Also it needs to be noted that the official Republican ballot in the Ohio Primary contains two slates of exactly the same candidates.Voters are asked to vote twice. The first was the "at large" delegates for all the candidates, the second was the Congressional District delegates for the candidates. Several people have agreed with me that having Republicans vote twice could have been confusing. For instance McCain received significantly more votes in the first slate than in the second slate, in the same precinct. One wonders why a voter would change their mind in two consecutive choices on the same ballot. Were they undecided and wanted to split their vote? Did they think the second slate was for their second choice? We decided to take the first slate for comparison purposes. For this reason, I feel that the comparison between the exit poll results from Republican candidates versus the machine count is less meaningful.
Finally please note that this is not a complete citizens' audit. A real audit would include examining poll books and signature books, absentees, provisionals, and counting numbers of voters and different types of ballots. Absentees and provisionals not counted vs counted, absentees returned, reasons for not counting, numbers of over and undervotes, unused ballots, ballot stubs, chain of custody (who is watching the ballots, who has access to the locked rooms where ballots are stored, etc?), the log of the voting machines, ALL of these should be examined in a complete audit. What we did in our exit poll analysis is a "spot check" of the machine count. But, in getting records from the Boards, you will be getting records that could be used in further auditing. For instance I received a complete listing of provisional ballots from Cuyahoga, who voted them, in which precinct, whether they counted and the reason for not counting them. Further analysis would be useful in determining who is disenfranchised and why.
BUT, getting simple machine count results for a few precincts for a few candidates should not be so difficult, in a purported Democracy.
2. WHERE CAN EXIT POLLSTERS STAND?
The rules for where exit pollsters can stand are not clearly understood by presiding judges. In Ohio we had a directive from SOS Brunner reiterating the findings of a judge in a court case right before the 06 election, saying that exit pollsters can stand within the 100 foot mark, but not "inside the polling place." Some of the presiding judges in the counties we surveyed did not read this directive or comprehend it when we gave it to them. They made our pollsters stand outside the 100 foot mark, in the sleet, making the job of exit polling , in practicality, impossible. Others, such as our presiding judge in Franklin County, called the Board of Elections, and got the opinion that we could be within the 100 foot mark, but had to be outside the building. We, upon consultation with our attorney, Bob Fitrakis, argued that our not being allowed "inside the polling place," hinges upon the meaning of "polling place." Is it the room where the voting is taking place, or is it the whole building, no matter how large? If the whole building is meant, since we were in a Senior Center, with diverse activities going on all day, by numerous people, coming and going, are we to conclude that seniors can do chair exercises and play cards inside "a polling place"? We only wanted to stand in the foyers, between the two glass entry doors, but some official in the Franklin County Board of Elections decided that exit polling must take place far enough away from the voters as to be ineffective, especially considering the very cold and inclement weather. We need a clarification of what "polling place" means, especially in a public building of many uses on election day. The ruling of the judge was that exit polling is an exercise of free speech, since the results are reported by the media, as you are reading now. If we are not allowed to exit poll in a manner and location that allows us to freely ask the opinions of the voters who just voted, free speech is denied. Determine what is the meaning of this directive and get it in writing prior to exit polling. Arguing on election day means lost opportunities to exit poll.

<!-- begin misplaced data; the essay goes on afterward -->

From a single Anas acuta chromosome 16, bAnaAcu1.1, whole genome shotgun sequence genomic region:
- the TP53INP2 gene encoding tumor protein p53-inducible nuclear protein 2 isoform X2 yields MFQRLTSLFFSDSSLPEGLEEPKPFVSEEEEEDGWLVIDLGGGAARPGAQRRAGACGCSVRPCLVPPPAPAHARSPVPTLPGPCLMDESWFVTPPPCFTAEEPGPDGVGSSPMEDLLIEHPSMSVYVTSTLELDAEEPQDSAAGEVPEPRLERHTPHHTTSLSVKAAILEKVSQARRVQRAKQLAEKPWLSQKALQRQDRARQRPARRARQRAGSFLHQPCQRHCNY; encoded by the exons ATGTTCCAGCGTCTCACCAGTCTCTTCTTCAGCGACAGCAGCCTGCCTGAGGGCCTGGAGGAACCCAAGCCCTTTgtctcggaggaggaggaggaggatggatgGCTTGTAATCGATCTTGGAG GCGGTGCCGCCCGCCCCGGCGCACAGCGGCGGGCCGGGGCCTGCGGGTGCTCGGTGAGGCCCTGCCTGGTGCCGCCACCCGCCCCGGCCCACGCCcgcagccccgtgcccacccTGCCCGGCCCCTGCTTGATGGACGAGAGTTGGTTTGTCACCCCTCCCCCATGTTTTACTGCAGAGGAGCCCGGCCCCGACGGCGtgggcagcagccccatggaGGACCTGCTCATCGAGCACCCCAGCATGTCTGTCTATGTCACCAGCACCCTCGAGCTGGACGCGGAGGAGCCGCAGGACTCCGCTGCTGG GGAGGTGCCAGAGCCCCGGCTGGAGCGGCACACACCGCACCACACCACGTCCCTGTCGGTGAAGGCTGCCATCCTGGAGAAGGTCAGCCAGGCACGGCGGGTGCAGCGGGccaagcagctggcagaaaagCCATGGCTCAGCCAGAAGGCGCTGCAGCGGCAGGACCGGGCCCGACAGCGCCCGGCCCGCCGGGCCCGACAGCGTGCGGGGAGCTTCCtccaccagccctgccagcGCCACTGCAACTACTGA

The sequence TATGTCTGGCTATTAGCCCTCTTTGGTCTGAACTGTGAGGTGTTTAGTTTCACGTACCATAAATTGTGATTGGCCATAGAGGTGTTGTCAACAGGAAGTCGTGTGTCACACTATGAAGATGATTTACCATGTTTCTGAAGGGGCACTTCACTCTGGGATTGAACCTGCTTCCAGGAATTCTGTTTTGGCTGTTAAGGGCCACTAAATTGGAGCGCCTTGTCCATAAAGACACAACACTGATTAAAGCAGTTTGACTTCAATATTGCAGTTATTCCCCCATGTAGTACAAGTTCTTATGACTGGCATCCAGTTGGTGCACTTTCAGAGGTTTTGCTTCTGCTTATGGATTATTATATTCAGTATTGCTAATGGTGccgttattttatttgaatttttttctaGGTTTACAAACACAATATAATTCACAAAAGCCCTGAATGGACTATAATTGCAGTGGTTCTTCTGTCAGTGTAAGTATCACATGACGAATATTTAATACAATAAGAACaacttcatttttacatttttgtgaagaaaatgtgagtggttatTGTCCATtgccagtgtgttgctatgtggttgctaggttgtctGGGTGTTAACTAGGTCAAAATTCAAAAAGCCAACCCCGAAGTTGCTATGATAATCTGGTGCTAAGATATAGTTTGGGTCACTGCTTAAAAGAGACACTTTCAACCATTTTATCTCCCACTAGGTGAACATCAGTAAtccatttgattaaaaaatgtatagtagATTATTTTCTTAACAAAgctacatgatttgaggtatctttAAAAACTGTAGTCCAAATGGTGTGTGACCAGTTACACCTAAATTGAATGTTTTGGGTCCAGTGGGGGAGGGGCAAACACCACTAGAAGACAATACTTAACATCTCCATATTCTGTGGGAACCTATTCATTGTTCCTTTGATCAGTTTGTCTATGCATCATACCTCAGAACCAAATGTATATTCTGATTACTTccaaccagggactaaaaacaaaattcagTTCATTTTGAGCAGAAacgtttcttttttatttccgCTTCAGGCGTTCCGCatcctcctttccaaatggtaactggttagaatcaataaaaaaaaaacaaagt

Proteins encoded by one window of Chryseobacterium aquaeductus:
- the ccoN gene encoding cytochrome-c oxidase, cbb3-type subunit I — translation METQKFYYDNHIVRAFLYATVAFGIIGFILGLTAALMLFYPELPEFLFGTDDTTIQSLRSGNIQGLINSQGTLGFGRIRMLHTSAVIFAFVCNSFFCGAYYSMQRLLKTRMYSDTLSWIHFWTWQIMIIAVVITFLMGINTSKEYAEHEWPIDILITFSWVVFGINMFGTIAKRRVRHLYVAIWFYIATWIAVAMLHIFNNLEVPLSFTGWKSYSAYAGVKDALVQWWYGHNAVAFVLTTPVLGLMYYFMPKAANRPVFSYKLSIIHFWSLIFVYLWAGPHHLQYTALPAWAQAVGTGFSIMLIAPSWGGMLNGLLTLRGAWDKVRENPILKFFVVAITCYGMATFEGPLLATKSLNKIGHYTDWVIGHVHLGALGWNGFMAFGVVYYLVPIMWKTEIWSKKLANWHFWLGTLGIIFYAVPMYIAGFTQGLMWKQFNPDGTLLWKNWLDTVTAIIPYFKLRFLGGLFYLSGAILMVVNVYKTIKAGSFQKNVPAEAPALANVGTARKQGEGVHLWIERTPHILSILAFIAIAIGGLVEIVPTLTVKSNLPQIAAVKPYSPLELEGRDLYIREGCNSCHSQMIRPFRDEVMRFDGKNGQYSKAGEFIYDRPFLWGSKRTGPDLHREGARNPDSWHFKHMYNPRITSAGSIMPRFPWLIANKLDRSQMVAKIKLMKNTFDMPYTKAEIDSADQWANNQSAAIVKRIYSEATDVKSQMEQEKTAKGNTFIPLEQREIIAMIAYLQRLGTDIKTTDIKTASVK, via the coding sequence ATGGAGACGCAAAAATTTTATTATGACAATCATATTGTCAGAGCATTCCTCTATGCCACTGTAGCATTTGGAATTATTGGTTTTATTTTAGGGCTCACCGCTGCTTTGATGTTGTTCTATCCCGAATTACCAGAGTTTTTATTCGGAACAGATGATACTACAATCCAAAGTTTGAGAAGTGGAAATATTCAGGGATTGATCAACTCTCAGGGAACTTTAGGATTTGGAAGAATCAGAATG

3. THREE TYPES of EXIT POLL
I have seen three ways to exit poll. The classical way, done by the professional pollsters in the 2004 election, involves asking every "nth," say sixth, voter a series questions about who they voted for, some of their characteristics, and their opinions on the candidates. Also included is the demographic data of each person polled, usually age range, race, and gender. Every person who refuses to be polled, for whatever reason, is also described by these same categories. Later the results are "corrected" to take into account any skewing for oversampling one gender, race or age group.